Title: Unconventional Oil and Gas Development: Evaluation of selected hydrocarbons in the ambient air of three basins in the United States by means of diffusive sampling measurements
Authors: PEREZ BALLESTA PASCUALFIELD R. A.CABRERIZO PASTOR ANAEDIE RACHEL
Publisher: Publications Office of the European Union
Publication Year: 2018
JRC N°: JRC108917
ISBN: 978-92-79-86560-2
ISSN: 1831-9424
Other Identifiers: EUR 29244 EN
OP KJ-NA-29244-EN-N
URI: http://publications.jrc.ec.europa.eu/repository/handle/JRC108917
DOI: 10.2760/818914
Type: EUR - Scientific and Technical Research Reports
Abstract: The impact of emissions associated with the extraction of crude oil and natural gas upon air quality in the United States (US) is widely recognised to have an impact on climate change, human health and ground-level ozone formation. A number of measurement approaches are being applied to evaluate the environmental impact of the oil and gas (O&G) sector, including satellite, airborne and ground-based platforms. Measurement based studies, in particular those that estimate flux rates, are critical for the validation of emission inventories that often under-report actual emissions of methane and volatile organic compounds (VOC) from the O&G sector. On-going research projects in the US are investigating the consistency of emission rates from O&G emission sources associated with extraction, transmission and distribution activities. The leakage rates of methane, as related to production levels, in the US for O&G developments varies from less than 1% (e.g. Upper Green River Basin, Wyoming) to over 6% (Uintah Basin, Utah). European research and policy approaches can learn from efforts in the US that are improving the accuracy of reporting emissions from O&G sources, enhancing our understanding of air quality impacts, and reducing emissions through regulatory controls. The Joint Research Centre (JRC) of the European Commission performed a diffusive sampling project, with the collaboration of the University of Wyoming, in conjunction with the SONGNEX (Studying the Atmospheric Effects of Changing Energy Use in the US at the Nexus of Air Quality and Climate Change) project led by the US National Oceanic and Atmospheric Administration. The SONGNEX project is an airborne measurement campaign supported by a number of associated ground based studies. The applicability of the Pocket Diffusive (PoD) sampler, for measurement of VOC (C4-C10), heavy hydrocarbons and volatile polycyclic aromatic hydrocarbons (PAHs) in areas heavily influenced by O&G development, is evaluated. Three sampling surveys were performed to assess three basins (Upper Green River, Uintah and North Platte) characterised by different management regimes, meteorology and hydrocarbon products. This first extensive field deployment of the PoD sampler demonstrates the effectiveness of the sampler for time-integrated measurements of targeted pollutants over wide spatial areas. The ambient air at these basins reveal different compositional profiles of hydrocarbons (C4-C10). Analysis of aromatics supports a finding of relatively elevated levels in the Pinedale Anticline (Upper Green River). From an evaluation of the behaviour of alkanes, it is evident that there is a relatively high leakage rate in the Uintah Basin. Heavy hydrocarbons (C11-C22) and PAHs are measured at relatively low levels. Despite low concentrations, analysis of these compounds improves the accuracy of source identification. A comparison of ground based PoD data and airborne SONGNEX data showed good agreement for commonly reported VOCs. The utility of the PoD sampler for analysis of emission sources was enhanced with reporting of a wide range of compounds. Spatial Positive Matrix Factorization analysis showed the possibility of using PoD samplers for differentiating emission sources, characterizing different areas and estimating the relative contribution of different emission sources.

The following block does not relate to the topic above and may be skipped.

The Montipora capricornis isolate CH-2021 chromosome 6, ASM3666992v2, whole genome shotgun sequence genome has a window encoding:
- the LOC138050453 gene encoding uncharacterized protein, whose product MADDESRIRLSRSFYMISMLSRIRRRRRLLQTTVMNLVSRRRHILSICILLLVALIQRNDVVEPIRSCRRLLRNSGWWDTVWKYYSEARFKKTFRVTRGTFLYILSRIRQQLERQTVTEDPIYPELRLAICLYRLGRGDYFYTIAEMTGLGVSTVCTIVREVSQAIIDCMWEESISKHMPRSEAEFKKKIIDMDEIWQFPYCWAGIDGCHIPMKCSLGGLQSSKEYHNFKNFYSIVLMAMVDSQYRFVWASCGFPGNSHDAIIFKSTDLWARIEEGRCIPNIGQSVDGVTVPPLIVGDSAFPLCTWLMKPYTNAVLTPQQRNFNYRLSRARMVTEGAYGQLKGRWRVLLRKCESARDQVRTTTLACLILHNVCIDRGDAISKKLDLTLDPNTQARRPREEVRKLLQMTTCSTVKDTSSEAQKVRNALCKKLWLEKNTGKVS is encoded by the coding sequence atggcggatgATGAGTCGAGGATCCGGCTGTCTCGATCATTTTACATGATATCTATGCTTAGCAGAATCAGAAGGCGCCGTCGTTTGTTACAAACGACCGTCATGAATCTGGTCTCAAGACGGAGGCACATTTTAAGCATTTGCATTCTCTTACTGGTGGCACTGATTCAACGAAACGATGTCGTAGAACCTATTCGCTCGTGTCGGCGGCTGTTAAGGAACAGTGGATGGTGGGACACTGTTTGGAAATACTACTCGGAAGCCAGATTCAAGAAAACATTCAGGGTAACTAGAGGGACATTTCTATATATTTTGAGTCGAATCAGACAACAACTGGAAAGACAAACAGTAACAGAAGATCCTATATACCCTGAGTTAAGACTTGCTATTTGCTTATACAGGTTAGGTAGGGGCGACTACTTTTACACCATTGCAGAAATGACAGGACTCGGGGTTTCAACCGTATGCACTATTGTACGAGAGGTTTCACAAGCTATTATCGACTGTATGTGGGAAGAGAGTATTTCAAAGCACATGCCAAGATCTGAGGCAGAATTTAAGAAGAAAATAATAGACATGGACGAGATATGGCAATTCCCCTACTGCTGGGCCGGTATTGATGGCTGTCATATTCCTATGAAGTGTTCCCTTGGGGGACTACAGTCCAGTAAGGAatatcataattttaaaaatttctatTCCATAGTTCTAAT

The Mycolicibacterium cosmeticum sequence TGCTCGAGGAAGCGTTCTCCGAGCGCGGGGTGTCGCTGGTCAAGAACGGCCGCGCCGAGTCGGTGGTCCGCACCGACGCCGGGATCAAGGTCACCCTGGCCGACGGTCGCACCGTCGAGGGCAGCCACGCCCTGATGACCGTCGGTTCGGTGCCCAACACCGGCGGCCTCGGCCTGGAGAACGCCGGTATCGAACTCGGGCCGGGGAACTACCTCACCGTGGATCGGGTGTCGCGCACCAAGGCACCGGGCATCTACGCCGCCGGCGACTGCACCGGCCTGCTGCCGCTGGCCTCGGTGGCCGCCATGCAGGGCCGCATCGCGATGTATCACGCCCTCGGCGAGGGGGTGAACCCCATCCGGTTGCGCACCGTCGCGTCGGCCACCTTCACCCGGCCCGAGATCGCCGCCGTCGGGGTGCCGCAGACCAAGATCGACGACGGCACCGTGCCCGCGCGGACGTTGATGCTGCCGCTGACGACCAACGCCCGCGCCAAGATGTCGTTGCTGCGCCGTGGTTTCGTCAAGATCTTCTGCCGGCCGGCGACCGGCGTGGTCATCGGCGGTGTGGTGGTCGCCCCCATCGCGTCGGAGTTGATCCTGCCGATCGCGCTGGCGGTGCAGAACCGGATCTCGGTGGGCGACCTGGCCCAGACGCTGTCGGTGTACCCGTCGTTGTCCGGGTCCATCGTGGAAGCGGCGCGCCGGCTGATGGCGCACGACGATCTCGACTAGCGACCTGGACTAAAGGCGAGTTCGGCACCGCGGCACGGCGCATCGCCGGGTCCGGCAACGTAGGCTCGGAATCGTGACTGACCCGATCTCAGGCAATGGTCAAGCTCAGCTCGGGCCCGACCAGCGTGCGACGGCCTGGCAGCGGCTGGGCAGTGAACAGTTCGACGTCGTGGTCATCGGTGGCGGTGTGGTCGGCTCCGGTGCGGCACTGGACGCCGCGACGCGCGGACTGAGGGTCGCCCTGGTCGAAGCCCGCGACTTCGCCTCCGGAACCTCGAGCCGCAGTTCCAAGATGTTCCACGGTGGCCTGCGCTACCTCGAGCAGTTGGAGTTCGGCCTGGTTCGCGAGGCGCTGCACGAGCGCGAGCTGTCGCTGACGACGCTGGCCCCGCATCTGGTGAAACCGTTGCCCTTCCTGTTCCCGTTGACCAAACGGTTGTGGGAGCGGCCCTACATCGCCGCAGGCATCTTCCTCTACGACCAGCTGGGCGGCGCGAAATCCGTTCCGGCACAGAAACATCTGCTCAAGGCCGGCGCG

JRC Directorate:Energy, Transport and Climate

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